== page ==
Nato divided on use of Bosnia air strikes

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THE divisions in Nato over the use of air strikes in Bosnia re-emerged yesterday. The United States is pressing for faster, tougher action against violations of the weapons exclusion zones, but some member states have reservations.

The issue has arisen again because attempts to use air power to enforce the weapons exclusion zones in Bosnia, such as the one around Sarajevo, have run into problems with the United Nations. The alliance, and particularly the US, is keen to act but feels that the UN - and especially the commanders on the ground, including General Michael Rose, are blocking effective action.

Nato has gone to the lengths of sending a letter to the UN seeking better relations but a meeting in Bosnia between Nato and UN military authorities achieved little. Nato feels that the UN resists action, is slow to respond when it is decided upon, and limits attacks to purely symbolic targets, such as empty tanks. It is concerned that its credibility is being eroded. However, individual Nato members with troops on the ground have in the past resisted tougher action because of concerns about saefty.

Ambassadors met this week to discuss sending a letter to Boutros Boutros-Ghali, the UN Secretary-General, but were unable to agree because one member state wanted to consult with his government. They are also discussing a proposal that would reduce the involvement of UN commanders in air strikes. They met again yesterday but were still unable to agree, and will meet again today. 'Some ambassadors feel they have to consult with national capitals again,' said a Nato source, partly because there are new proposals on the table.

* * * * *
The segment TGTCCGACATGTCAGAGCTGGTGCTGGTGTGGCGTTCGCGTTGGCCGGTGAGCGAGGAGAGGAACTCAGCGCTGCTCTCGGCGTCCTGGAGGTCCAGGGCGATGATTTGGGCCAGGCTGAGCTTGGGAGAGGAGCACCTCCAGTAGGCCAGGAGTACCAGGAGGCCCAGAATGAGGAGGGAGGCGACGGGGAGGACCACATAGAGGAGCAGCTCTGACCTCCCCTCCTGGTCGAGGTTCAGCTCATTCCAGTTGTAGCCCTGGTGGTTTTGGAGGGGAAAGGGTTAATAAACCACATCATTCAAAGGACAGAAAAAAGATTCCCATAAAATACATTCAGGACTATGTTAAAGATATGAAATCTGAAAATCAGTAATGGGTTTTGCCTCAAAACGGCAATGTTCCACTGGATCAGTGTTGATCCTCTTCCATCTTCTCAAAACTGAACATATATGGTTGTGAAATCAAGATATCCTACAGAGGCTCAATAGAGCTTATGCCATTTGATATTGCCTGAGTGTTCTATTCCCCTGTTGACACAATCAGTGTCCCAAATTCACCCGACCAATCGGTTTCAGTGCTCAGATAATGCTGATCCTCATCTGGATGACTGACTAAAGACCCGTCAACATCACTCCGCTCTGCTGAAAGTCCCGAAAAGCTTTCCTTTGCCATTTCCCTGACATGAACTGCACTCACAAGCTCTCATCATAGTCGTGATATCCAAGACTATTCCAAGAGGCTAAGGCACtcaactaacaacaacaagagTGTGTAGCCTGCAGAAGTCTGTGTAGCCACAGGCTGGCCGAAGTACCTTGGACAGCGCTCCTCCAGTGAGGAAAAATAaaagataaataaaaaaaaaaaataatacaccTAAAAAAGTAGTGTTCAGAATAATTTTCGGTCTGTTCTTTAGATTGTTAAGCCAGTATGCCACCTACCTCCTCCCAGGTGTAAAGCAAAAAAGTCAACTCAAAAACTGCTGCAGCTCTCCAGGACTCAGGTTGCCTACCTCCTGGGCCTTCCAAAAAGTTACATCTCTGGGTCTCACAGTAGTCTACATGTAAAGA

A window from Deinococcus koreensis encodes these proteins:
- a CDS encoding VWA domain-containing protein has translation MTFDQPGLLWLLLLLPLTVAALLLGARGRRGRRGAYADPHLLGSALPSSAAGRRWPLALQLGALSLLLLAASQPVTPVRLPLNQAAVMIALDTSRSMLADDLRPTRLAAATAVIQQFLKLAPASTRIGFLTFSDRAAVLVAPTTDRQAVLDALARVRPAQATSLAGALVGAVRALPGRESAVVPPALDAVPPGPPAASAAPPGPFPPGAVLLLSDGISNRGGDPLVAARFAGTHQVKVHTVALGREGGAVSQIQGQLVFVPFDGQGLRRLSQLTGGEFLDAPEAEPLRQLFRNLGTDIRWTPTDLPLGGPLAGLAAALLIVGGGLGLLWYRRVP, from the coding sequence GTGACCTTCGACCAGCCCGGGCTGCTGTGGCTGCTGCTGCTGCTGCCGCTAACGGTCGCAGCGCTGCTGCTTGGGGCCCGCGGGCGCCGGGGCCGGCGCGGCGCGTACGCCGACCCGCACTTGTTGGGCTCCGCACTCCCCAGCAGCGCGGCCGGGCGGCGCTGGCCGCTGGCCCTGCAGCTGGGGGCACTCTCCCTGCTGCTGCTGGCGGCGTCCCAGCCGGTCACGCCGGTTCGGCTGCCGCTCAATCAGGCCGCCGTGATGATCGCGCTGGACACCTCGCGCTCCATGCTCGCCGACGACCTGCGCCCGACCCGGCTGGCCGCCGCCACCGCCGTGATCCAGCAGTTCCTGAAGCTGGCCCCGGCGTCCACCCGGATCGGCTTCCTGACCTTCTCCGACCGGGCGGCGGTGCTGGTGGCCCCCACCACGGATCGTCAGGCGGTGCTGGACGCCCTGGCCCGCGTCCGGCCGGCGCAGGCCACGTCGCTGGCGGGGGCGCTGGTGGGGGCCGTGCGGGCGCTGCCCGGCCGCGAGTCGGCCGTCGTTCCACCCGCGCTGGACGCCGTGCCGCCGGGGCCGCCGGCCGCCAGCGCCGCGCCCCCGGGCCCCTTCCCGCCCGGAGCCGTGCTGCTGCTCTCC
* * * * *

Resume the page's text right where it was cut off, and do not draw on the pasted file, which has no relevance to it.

Britain says that it backs more 'more efficient and vigorous' action in Bosnia, and officials say that the problems are in part due to General Rose. But they emphasise that there is full backing for him and that he will serve out his full term in Bosnia. They would not say what improvements they thought were desirable to the present regime, and would resist any attempt to sideline the UN military authorities.

The proposals discussed by Nato would reduce the say that UN field commanders have over air strikes. It would involve agreeing in advance with the UN in New York what counted as a violation and what sort of response would be proportionate. There would be a menu of options, with the UN role reduced to choosing one rather than engaging in protracted discussions about how to respond.

British sources say that there have been large policy differences with the Americans in the past over lifting the arms embargo on the Bosnian Muslims. A full-scale trans-Atlantic rift has now been avoided as the Bosnian government has put off the issue for six months. But British sources say they want to use the intervening period to ensure 'that we are not in the same bind next March'. The US wants tougher action, partly to reduce the pressure in Congress for lifting the arms embargo. Britain and France (the main two troop contributors in Bosnia) agree with this in principle, but it remains to be seen how far they are prepared to go.